Definition of Male Obesity
Men, unlike women, are much more likely to end up with central obesity – fat around the middle – the very type that is linked to the metabolic syndrome. The cost implications of not addressing this problem in its early stages are immense, with many overweight men going on to develop type-2 diabetes, hypertension, heart disease, high cholesterol, some cancers, osteoarthritis and respiratory problems, along with many other more minor problems.
Obesity describes a bodily condition, where the body weight is much greater than what is healthy. Determining whether a person is Obese or not depends largely on the measurement of a person's body mass index (BMI). A BMI, that is higher than 30-35 is considered Obese.
Body mass index (BMI) is a statistical measurement that compares a person's weight and height. Though it does not actually measure the percentage of body fat, but it is a useful tool to estimate a healthy body weight based on a person’s height. Due to its ease of measurement and calculation, it is a widely used diagnostic tool to identify obesity problems within a population. However, it is not considered appropriate to use as a final indication for diagnosing individuals. BMI was invented between 1830 and 1850 by the Belgian polymath Adolphe Quetelet during the course of developing "social physics". Body mass index is defined as the individual's body weight divided by the square of his height.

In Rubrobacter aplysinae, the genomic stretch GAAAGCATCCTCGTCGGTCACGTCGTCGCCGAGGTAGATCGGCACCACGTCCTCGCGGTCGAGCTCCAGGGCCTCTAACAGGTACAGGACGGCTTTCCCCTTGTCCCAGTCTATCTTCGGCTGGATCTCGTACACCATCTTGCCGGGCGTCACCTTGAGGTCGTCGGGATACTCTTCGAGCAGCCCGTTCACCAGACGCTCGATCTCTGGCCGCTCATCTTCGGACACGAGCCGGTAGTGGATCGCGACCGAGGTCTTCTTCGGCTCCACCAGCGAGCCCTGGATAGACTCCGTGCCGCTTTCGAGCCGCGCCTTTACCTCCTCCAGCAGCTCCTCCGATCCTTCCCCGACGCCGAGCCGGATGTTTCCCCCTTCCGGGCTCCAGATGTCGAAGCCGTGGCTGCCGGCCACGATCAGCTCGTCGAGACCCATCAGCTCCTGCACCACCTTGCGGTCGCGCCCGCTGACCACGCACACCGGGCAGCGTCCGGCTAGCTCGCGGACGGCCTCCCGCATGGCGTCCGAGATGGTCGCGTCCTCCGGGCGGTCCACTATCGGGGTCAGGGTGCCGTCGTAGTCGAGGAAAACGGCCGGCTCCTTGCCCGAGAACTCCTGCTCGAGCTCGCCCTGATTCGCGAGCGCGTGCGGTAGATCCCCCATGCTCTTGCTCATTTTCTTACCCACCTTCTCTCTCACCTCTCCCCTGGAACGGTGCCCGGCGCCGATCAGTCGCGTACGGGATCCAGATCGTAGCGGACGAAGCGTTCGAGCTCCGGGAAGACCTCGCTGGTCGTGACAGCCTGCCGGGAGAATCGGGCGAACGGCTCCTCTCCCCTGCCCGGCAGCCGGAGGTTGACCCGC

While obesity affects both men and women, male Obesity is seen to be more on the rise. Male Obesity poses a risk to general health, leading to infertility, type II diabetes, heart diseases, and a host of other diseases related to eating disorders. The United States is facing a major health problem with the tremendous rise in male Obesity in the past few years.
It is known that the incidence of obesity is reaching epidemic levels in the western world. For example, in the United States, the incidence of Obesity increased from 12% to 17.9% between 1991 and 1999 the incidence of male obesity in the U.S increased from 11.7% to 17.9%. According to male Obesity reports in 2004, 30.6% of the male population in the U.S was Obese.
Symptoms of Male Obesity
There are some signs and symptoms of male Obesity, which people can recognize on their own, while other signs require a professional doctor to diagnose. Male obesity symptoms that can be recognized by one’s self are;
Body Disproportion - One of the most common effects of obesity is when different body features don't seem to be proportionate to each other. Facial features in particular may look disproportionate to the rest of the face. Baby faces, or excess fat in the cheeks and chin, are typical of obese individuals.
Male Breast Enlargements - Fat cells can accumulate, especially in boys, around the breast region.
Stretch Marks - Often times, purple or white barely-visible stretch marks appear around the abdomen area.
The Size of Male Genitals - Though in reality the size does not shrink, male genitals can tend to look smaller in proportion to the rest of the body.
Arms and Thighs - Fat cells can cause arms and thighs to expand, often loosing the normal amount of skin tightness.
Psychological Trauma - Often, in relation to obesity, individuals experience increased anxiety, stress, and difficulties in accomplishing ordinary, every-day tasks.
The above symptoms often indicate whether a person is overweight or not. While these are the most common characteristics of obesity, they are not the only ones. Also, it's very typical for some people not recognize obesity in themselves. In order to get a true diagnosis, it is always a good idea to consult with your doctor before attempting a treatment plan. While there are many more symptoms associated with obesity, these are the most typical.
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